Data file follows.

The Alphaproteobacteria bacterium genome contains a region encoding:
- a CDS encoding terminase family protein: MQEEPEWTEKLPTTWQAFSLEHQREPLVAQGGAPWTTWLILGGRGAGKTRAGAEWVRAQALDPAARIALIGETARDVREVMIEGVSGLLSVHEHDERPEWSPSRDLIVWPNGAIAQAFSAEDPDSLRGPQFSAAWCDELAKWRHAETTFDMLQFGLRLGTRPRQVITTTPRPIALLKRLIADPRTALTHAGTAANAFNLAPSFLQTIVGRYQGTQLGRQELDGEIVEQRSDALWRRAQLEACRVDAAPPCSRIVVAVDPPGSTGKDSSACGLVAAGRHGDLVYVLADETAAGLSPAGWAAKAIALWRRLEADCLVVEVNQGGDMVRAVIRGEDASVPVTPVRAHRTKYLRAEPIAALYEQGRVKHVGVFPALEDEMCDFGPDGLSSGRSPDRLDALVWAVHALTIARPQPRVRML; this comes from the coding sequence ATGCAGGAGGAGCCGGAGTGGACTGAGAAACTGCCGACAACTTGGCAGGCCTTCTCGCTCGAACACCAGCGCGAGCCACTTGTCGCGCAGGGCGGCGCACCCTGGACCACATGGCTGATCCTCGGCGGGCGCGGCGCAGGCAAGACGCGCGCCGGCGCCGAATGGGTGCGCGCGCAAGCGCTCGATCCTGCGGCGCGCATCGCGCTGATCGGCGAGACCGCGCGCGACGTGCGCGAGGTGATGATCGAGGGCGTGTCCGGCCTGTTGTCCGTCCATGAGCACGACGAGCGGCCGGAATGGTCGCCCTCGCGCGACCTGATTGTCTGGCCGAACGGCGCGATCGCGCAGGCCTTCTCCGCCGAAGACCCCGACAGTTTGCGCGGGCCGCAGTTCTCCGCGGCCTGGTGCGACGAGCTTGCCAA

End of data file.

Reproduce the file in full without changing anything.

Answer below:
The Alphaproteobacteria bacterium genome contains a region encoding:
- a CDS encoding terminase family protein: MQEEPEWTEKLPTTWQAFSLEHQREPLVAQGGAPWTTWLILGGRGAGKTRAGAEWVRAQALDPAARIALIGETARDVREVMIEGVSGLLSVHEHDERPEWSPSRDLIVWPNGAIAQAFSAEDPDSLRGPQFSAAWCDELAKWRHAETTFDMLQFGLRLGTRPRQVITTTPRPIALLKRLIADPRTALTHAGTAANAFNLAPSFLQTIVGRYQGTQLGRQELDGEIVEQRSDALWRRAQLEACRVDAAPPCSRIVVAVDPPGSTGKDSSACGLVAAGRHGDLVYVLADETAAGLSPAGWAAKAIALWRRLEADCLVVEVNQGGDMVRAVIRGEDASVPVTPVRAHRTKYLRAEPIAALYEQGRVKHVGVFPALEDEMCDFGPDGLSSGRSPDRLDALVWAVHALTIARPQPRVRML; this comes from the coding sequence ATGCAGGAGGAGCCGGAGTGGACTGAGAAACTGCCGACAACTTGGCAGGCCTTCTCGCTCGAACACCAGCGCGAGCCACTTGTCGCGCAGGGCGGCGCACCCTGGACCACATGGCTGATCCTCGGCGGGCGCGGCGCAGGCAAGACGCGCGCCGGCGCCGAATGGGTGCGCGCGCAAGCGCTCGATCCTGCGGCGCGCATCGCGCTGATCGGCGAGACCGCGCGCGACGTGCGCGAGGTGATGATCGAGGGCGTGTCCGGCCTGTTGTCCGTCCATGAGCACGACGAGCGGCCGGAATGGTCGCCCTCGCGCGACCTGATTGTCTGGCCGAACGGCGCGATCGCGCAGGCCTTCTCCGCCGAAGACCCCGACAGTTTGCGCGGGCCGCAGTTCTCCGCGGCCTGGTGCGACGAGCTTGCCAA